"I think this rule may be broader than necessary," said David P. Hariton, a tax partner with Sullivan & Cromwell, adding that the provision was aimed at stopping investors from using tactics that would produce fully excludable dividend income and approximately equal amounts of capital losses. Such losses could then be used to offset unrelated capital gains. "But with dividends and long-term capital gains taxed at the same rate, one only needs to be sure that such losses don't offset short-term capital gains," he added.
The law is fairly expansive in terms of which dividends will qualify for the preferred rate. It will not matter â as it would have in the bill proposed by President Bush â whether a company has paid corporate income taxes. And dividends from foreign companies will be treated the same as those from American companies, if the foreign company comes from a country with a tax treaty with the United States or if the shares are traded on an American stock market.
But dividends from certain kinds of American companies that escape tax at the corporate level â like real estate investment trusts and registered investment companies â will be fully taxable unless the company is passing on dividends it received from companies in which it invested.
The provision of interest to short-sellers â and to investors whose shares are lent for shorting â specifies that payments in lieu of dividends are not entitled to the same favorable tax treatment as dividends. A payment in lieu of a dividend is made by a person who borrows stock and sells it short. The payment goes to the owner of the shares.
Until now, the distinction between dividends and payments in lieu of dividends has not been an important one for individual taxpayers, since both were taxed at the same rate. But once the new law fully takes effect, an investor who receives a payment in lieu of dividends will pay a higher tax than one who gets dividend income.
The Congressional conference committee report says it expects the Internal Revenue Service to not penalize brokerage firms that are unable to differentiate between the two kinds of payments this year. It also says the service should allow investors to treat payments reported as being dividends as dividends in 2003 "unless they know or have reason to know that the payments are in fact payments in lieu of dividends rather than actual dividends."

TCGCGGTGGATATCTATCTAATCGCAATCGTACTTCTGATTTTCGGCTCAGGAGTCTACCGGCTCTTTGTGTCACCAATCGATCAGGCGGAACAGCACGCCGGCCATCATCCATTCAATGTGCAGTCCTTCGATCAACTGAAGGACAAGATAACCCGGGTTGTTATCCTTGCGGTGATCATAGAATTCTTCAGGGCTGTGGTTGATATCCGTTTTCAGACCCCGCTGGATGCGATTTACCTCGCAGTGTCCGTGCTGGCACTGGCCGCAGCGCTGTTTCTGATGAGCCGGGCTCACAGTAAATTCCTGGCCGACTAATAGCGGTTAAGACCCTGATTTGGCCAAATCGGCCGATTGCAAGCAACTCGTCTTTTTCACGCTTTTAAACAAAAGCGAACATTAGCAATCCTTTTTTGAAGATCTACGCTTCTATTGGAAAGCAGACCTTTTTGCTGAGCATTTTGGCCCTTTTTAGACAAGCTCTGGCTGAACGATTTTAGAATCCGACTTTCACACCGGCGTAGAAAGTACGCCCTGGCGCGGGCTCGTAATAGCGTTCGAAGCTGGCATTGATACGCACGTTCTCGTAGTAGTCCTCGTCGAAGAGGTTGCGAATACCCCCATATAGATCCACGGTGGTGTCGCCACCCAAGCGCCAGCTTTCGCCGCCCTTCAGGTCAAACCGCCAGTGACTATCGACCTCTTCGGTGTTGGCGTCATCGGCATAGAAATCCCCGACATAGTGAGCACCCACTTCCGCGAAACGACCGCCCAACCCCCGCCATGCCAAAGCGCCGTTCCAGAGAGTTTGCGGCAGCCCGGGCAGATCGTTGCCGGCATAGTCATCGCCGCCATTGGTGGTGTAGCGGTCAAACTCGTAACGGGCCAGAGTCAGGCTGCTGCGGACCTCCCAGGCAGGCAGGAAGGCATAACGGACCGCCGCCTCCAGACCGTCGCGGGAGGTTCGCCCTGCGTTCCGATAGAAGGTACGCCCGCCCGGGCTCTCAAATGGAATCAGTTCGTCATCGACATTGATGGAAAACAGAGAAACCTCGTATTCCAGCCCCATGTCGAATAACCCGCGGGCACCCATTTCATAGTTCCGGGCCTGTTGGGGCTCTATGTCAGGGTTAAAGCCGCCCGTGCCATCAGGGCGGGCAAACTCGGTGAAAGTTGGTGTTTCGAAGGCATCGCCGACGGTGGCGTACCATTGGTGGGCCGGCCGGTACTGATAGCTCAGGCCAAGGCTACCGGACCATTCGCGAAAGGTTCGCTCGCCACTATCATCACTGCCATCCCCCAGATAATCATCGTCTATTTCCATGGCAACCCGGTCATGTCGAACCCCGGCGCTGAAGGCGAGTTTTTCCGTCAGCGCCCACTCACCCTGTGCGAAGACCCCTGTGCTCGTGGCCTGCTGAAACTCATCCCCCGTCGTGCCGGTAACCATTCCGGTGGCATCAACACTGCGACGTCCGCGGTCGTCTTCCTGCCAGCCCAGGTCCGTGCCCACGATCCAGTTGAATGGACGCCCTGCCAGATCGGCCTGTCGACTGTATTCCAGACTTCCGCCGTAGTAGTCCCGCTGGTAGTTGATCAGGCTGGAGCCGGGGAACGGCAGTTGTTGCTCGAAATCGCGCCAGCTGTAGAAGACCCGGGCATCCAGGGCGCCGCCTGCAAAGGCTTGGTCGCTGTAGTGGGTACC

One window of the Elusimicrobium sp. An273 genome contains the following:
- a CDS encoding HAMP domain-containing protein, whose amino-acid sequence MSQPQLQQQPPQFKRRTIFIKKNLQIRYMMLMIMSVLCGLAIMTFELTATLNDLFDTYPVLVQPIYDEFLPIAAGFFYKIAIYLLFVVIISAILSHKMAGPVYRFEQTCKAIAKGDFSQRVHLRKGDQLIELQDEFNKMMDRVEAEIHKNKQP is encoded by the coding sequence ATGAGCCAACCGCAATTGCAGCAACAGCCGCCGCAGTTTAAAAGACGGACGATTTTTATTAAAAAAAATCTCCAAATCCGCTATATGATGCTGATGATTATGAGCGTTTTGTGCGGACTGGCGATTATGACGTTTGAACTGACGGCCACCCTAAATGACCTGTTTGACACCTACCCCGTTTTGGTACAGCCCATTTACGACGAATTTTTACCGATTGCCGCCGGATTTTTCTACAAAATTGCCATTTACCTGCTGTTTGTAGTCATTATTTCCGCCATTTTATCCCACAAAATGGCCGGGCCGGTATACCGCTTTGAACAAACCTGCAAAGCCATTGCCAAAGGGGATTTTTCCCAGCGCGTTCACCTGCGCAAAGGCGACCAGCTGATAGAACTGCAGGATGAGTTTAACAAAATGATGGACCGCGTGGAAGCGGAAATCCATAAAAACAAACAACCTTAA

The conferees instructed the Treasury Department to act quickly to issue guidance on payments in lieu of dividends.
Many shares that are sold short are borrowed from margin accounts held by individual investors, usually without investors being aware of the specific loan. Presumably, brokers will have to keep track of that beginning next year. It is not clear whether investors will be able to keep their shares from being lent, although such loans could cost investors valuable tax benefits.
Institutional investors often lend shares for a fee that enhances the profits of the institution. It is likely that such institutions will now change their behavior depending on the tax status of their owners. Pension funds, which pay no taxes, will likely wish to keep lending shares. But mutual funds that cater to individual investors, rather than 401(k) pension accounts, will probably not want to lend shares.
The result could be a decline in the number of shares available for borrowing, which could make it harder to sell some stocks short. Alternatively, it could lead to an increase in the fees charged for borrowing some heavily shorted stocks.
There is a terrific article on it on Briefing, but I think you have to be a member to access it.
This is going to fuck up option pricing models.
You are correct. In fact, I have been saying this for months. Spreads will get wider in many deravative products. Options, SSF's and Index Futures where divs are an issue will all be affected if the tax laws stand as is. After speaking to several Exchanges, it is clear that they were not aware of this issue.
One will have to use two different dividends when pricing deravatives. One, where you are short the div and one where you are long. The difference will be the "increased spread". This will be about 31% of the dividend.
If the dividend taxes were eliminated then the difference would have been about 54% of the dividend.
Confusion ought to bring opportunity then. When do we have to worry about this, now or beginning of next year? I don't have any positions with stocks paying dividends, so no rush for me. I had planned to work up my own model, or at least investigate other choices, over this summer for options anyways. A more complex model will only drive the business more and more into the quant arena.
at the beginning of next year. The "extra" short costs will not start until 2004.